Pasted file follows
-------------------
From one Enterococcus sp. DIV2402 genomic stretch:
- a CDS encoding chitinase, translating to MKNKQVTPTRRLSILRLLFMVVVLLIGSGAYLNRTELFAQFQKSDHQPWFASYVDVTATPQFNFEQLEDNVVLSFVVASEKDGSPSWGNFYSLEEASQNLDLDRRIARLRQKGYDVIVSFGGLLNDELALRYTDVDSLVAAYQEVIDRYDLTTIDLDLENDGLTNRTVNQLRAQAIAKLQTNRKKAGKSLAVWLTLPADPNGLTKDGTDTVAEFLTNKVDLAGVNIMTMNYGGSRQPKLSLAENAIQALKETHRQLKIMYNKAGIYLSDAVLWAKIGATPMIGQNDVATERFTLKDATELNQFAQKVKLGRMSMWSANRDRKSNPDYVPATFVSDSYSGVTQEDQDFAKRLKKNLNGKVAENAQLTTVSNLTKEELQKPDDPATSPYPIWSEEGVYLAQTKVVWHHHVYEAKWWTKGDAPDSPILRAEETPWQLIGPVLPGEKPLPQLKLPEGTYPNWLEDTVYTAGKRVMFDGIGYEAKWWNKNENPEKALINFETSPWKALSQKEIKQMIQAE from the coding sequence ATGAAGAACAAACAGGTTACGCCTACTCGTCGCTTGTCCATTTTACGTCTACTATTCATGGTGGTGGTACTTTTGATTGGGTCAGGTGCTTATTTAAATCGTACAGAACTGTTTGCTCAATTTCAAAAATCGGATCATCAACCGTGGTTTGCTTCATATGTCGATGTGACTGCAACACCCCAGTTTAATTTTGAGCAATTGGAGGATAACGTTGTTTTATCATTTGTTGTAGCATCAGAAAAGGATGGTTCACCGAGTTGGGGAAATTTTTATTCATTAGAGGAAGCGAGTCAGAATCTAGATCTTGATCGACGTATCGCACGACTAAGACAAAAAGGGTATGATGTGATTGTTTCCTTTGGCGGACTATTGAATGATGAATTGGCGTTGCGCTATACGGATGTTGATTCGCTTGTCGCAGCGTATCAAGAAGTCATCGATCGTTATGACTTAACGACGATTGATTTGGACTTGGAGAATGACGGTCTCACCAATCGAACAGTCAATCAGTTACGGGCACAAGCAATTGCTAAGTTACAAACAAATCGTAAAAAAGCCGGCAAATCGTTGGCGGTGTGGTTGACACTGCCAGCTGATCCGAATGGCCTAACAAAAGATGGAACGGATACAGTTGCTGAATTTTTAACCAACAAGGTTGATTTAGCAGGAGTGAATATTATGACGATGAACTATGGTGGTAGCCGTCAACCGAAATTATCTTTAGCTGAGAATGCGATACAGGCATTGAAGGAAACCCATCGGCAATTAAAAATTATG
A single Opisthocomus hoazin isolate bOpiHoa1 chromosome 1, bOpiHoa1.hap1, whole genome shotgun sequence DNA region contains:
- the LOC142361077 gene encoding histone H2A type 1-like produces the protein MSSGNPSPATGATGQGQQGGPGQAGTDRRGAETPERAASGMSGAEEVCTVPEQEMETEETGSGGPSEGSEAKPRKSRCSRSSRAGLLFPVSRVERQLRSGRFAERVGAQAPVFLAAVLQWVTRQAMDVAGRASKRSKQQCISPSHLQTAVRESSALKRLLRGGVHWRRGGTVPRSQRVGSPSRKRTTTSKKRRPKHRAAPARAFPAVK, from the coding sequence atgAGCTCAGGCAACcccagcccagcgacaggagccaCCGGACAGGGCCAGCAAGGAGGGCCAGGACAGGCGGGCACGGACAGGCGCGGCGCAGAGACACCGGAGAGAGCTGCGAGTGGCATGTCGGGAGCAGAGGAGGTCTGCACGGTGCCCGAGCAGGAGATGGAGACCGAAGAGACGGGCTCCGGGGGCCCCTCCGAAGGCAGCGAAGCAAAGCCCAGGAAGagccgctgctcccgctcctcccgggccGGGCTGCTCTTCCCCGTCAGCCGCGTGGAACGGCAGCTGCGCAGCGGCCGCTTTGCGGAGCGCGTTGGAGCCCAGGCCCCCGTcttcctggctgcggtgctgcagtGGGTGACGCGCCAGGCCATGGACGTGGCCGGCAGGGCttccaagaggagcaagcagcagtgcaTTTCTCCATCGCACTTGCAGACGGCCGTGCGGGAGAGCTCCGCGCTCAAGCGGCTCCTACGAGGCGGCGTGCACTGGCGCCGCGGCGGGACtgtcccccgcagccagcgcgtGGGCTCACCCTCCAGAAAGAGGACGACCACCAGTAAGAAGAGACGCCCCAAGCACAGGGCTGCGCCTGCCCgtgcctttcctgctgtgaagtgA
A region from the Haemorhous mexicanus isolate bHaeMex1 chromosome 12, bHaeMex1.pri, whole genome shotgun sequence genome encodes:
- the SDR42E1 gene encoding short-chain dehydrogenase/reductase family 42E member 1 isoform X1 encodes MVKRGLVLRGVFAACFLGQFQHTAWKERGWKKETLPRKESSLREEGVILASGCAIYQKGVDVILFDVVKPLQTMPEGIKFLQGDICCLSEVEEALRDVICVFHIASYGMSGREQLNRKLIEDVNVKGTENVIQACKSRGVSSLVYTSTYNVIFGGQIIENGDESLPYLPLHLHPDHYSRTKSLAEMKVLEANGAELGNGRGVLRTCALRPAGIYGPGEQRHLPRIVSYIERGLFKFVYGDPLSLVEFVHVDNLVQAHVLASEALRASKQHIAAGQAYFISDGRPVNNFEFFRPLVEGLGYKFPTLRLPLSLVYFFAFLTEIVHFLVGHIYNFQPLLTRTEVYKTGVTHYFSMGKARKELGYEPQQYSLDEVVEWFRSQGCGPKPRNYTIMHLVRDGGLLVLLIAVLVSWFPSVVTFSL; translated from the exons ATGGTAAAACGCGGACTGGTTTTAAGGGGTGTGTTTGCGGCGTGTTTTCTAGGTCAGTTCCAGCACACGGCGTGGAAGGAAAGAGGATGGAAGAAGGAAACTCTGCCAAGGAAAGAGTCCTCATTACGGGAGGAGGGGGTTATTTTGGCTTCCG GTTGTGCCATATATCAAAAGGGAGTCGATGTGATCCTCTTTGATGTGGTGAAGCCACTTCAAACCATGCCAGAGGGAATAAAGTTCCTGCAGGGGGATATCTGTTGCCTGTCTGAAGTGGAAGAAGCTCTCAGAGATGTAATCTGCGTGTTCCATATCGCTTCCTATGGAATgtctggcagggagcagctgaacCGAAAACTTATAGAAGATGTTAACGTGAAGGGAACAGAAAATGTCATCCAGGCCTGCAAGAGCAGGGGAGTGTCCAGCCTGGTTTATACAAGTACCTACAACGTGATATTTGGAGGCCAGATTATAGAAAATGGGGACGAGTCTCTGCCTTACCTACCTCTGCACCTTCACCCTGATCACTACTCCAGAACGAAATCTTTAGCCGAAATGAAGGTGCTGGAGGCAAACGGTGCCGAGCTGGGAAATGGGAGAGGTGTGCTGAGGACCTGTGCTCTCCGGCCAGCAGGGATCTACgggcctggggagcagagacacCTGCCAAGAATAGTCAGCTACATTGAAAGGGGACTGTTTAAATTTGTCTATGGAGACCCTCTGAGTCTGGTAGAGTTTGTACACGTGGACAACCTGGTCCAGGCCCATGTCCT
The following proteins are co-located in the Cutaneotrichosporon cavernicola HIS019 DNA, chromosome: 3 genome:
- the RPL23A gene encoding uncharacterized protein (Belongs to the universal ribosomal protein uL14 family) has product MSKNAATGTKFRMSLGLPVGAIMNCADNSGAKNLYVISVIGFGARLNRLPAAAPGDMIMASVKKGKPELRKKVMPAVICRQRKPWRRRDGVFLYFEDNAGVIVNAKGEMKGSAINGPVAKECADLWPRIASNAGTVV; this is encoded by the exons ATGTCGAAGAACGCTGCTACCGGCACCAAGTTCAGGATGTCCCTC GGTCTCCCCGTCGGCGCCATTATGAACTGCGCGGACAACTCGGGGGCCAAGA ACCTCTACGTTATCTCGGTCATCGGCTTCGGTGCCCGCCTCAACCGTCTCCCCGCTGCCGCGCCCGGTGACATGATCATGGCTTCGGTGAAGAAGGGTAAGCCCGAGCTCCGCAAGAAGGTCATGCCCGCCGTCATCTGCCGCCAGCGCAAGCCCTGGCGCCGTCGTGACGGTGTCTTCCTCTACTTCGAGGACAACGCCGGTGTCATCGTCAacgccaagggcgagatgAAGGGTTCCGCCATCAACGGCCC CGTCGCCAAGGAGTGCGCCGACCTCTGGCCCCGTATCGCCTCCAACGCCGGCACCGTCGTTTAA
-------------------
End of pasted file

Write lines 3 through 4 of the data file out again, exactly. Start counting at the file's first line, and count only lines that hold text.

A single Opisthocomus hoazin isolate bOpiHoa1 chromosome 1, bOpiHoa1.hap1, whole genome shotgun sequence DNA region contains:
- the LOC142361077 gene encoding histone H2A type 1-like produces the protein MSSGNPSPATGATGQGQQGGPGQAGTDRRGAETPERAASGMSGAEEVCTVPEQEMETEETGSGGPSEGSEAKPRKSRCSRSSRAGLLFPVSRVERQLRSGRFAERVGAQAPVFLAAVLQWVTRQAMDVAGRASKRSKQQCISPSHLQTAVRESSALKRLLRGGVHWRRGGTVPRSQRVGSPSRKRTTTSKKRRPKHRAAPARAFPAVK, from the coding sequence atgAGCTCAGGCAACcccagcccagcgacaggagccaCCGGACAGGGCCAGCAAGGAGGGCCAGGACAGGCGGGCACGGACAGGCGCGGCGCAGAGACACCGGAGAGAGCTGCGAGTGGCATGTCGGGAGCAGAGGAGGTCTGCACGGTGCCCGAGCAGGAGATGGAGACCGAAGAGACGGGCTCCGGGGGCCCCTCCGAAGGCAGCGAAGCAAAGCCCAGGAAGagccgctgctcccgctcctcccgggccGGGCTGCTCTTCCCCGTCAGCCGCGTGGAACGGCAGCTGCGCAGCGGCCGCTTTGCGGAGCGCGTTGGAGCCCAGGCCCCCGTcttcctggctgcggtgctgcagtGGGTGACGCGCCAGGCCATGGACGTGGCCGGCAGGGCttccaagaggagcaagcagcagtgcaTTTCTCCATCGCACTTGCAGACGGCCGTGCGGGAGAGCTCCGCGCTCAAGCGGCTCCTACGAGGCGGCGTGCACTGGCGCCGCGGCGGGACtgtcccccgcagccagcgcgtGGGCTCACCCTCCAGAAAGAGGACGACCACCAGTAAGAAGAGACGCCCCAAGCACAGGGCTGCGCCTGCCCgtgcctttcctgctgtgaagtgA